Here you'll find current musings, as well as the archives from two blogs of yesteryear: YoungMarriedMom and What I Learned While Writing a Novel. Please comment and share. We love well when we are in conversation with one another.
Like most things in life, the weaning process has not turned out to be as easy as it seemed at first glance. Frustrated with a very clingy child, and concerned that I wasn’t making the right decisions, I did what I always do when I need a practical answer to a question: I went online.
We’re all very aware that the Internet can be either a very helpful or a very dangerous place. Anyone can post information online, and while it’s great that such a variety of perspectives is available at the click of a mouse, it can be tough to pick through and find the good stuff.
The thing about parenting is that in most cases there aren’t “right” answers that unequivocally apply to everyone. Nursing and weaning are certainly not in the cut-and-dry category. And yet, I turned to what I knew to be a pro-breastfeeding website to get what I hoped would be some perspective.
I did get some perspective. Unfortunately, not one that jives with my own. The good thing is that I recognized the weaning process was maybe going a little too quickly for Jacob. His clinginess might have been because he was used to a little more physical contact in his day. That was useful. What was not useful was the veiled message that really, the only good way to go about weaning a child was to let him/her do it him/herself, even if it takes until the child is two or three (or seven) years old. This works for some people, but not for us. John and I both feel that in our family, as far as nursing goes, once you can ask for it, you’re done. Again, that’s just us.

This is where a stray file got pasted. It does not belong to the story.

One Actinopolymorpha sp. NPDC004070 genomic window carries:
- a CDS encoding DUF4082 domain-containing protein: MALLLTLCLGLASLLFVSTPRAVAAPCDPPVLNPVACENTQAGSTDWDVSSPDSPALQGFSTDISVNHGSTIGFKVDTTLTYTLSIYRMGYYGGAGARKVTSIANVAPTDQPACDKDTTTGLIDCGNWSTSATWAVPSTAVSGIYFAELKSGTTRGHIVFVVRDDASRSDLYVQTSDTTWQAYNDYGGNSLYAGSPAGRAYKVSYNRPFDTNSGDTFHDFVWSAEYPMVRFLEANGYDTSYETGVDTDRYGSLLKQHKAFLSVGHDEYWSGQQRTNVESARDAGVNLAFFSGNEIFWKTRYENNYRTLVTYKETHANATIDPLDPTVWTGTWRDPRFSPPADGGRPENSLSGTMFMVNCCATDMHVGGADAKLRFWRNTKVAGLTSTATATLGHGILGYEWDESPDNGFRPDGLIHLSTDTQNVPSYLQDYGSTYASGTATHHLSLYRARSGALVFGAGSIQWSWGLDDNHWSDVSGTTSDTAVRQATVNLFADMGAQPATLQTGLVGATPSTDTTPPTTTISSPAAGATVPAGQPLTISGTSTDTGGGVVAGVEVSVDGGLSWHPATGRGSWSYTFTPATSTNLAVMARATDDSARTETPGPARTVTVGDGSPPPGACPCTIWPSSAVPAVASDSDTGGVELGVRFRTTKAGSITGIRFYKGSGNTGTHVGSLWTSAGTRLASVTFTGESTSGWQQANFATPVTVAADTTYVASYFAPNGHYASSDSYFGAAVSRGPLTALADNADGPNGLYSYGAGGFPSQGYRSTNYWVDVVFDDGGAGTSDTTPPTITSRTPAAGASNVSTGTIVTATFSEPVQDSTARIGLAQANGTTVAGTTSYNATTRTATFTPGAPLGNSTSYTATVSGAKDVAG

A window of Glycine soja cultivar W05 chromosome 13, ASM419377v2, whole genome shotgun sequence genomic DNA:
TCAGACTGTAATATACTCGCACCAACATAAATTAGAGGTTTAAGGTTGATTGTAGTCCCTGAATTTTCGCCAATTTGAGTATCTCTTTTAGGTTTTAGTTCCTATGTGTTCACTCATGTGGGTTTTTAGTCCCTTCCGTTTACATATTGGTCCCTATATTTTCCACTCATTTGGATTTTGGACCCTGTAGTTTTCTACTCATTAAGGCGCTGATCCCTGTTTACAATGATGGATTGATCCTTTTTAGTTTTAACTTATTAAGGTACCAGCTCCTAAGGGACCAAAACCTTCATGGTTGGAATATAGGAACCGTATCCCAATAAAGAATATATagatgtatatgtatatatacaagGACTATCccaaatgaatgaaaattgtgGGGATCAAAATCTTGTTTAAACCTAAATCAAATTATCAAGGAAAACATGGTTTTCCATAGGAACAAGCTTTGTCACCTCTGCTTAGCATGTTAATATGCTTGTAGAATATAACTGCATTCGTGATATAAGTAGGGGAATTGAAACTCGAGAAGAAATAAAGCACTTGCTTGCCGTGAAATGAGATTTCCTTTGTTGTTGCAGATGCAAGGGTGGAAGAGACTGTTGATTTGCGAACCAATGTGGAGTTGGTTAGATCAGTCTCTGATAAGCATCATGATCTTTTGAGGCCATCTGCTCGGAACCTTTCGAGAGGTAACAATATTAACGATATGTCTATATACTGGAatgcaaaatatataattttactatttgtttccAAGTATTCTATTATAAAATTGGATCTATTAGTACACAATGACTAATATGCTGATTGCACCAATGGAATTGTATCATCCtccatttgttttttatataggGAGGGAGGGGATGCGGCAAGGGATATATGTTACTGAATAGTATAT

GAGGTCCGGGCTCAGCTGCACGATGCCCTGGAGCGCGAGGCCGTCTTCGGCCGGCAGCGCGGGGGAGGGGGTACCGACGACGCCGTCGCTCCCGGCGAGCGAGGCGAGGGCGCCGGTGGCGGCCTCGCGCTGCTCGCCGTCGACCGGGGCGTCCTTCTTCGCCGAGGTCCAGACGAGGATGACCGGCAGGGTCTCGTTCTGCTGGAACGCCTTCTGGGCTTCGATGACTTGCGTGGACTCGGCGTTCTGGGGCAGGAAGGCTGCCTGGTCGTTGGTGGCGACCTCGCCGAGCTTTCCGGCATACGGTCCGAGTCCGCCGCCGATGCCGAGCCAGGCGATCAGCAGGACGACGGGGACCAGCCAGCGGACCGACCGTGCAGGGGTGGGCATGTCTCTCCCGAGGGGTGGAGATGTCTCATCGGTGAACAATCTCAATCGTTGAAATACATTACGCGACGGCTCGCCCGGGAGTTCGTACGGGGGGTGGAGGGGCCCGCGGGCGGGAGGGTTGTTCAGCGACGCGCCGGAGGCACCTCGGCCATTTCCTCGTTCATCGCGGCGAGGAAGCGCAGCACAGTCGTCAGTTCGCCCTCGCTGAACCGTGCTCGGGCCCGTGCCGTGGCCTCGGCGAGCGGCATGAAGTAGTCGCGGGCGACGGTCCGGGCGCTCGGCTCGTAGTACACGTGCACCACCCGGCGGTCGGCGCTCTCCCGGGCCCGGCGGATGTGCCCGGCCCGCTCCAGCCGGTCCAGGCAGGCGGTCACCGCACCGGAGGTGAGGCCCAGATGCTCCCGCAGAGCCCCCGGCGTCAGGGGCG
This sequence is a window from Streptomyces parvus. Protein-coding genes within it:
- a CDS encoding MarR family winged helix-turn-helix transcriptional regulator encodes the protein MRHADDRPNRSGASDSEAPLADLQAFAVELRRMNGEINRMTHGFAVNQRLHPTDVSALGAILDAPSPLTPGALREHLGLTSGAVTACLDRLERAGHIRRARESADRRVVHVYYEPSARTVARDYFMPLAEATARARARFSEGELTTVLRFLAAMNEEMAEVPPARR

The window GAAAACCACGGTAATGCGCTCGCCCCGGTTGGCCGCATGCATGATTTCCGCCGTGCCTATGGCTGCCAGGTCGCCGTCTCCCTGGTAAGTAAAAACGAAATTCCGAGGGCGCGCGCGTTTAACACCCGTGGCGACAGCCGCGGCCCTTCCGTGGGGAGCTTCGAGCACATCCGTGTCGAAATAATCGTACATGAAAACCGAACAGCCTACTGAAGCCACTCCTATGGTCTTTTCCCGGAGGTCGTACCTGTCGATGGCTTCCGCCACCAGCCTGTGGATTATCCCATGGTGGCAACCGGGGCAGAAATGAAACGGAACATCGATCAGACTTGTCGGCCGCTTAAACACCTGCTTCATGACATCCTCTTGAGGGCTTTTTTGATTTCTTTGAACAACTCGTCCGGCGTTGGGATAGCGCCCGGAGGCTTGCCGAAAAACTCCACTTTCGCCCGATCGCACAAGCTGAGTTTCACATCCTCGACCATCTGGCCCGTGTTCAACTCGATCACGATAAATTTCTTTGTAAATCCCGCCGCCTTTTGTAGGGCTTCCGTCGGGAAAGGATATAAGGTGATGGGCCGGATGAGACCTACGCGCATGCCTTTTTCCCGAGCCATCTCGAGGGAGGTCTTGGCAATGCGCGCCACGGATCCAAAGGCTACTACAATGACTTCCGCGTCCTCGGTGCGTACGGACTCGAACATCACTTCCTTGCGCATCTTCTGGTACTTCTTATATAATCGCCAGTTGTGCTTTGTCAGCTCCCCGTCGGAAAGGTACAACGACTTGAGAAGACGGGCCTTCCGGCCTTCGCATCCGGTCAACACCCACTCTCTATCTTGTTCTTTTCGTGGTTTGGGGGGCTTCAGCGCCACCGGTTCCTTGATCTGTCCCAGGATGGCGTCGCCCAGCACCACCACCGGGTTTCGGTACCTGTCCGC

Essentially, I had to decide what answer I wanted, and then I could find someone to validate it for me. In the great search for an answer, it was discouraging to be met with such a one-sided view—even if I did unintentionally seek it. On the other hand, I could have sought a site with a perspective on the other side of the spectrum, and ended up in the same place. The whole point was I wasn’t sure what I wanted to hear.
So then I did what I should have done in the first place: I turned to a couple of women who have kids about Jacob’s age or older, whose perspectives on marriage, parenting, and family life I appreciate, and some of whose stories of weaning I was already somewhat familiar with. By the next morning, I had a couple of emails in my inbox that gave me the encouragement I needed.
They reminded me that, as parents, John and I need to make the best decisions we can for our family and stick by them even when it gets tough. The offered some practical tips from their experiences as well, but mostly, they let me know that I was doing an okay job. That if I knew the path we were on was right for us, then we needed to stay on it.
For the record, Jacob threw up/spit up—I’m not sure which—the next morning, and then was back to his old self. Still a little clingy, but nothing I can’t handle. All of that and the problem effectively handled itself.
Maybe this parenting stuff isn’t so hard after all.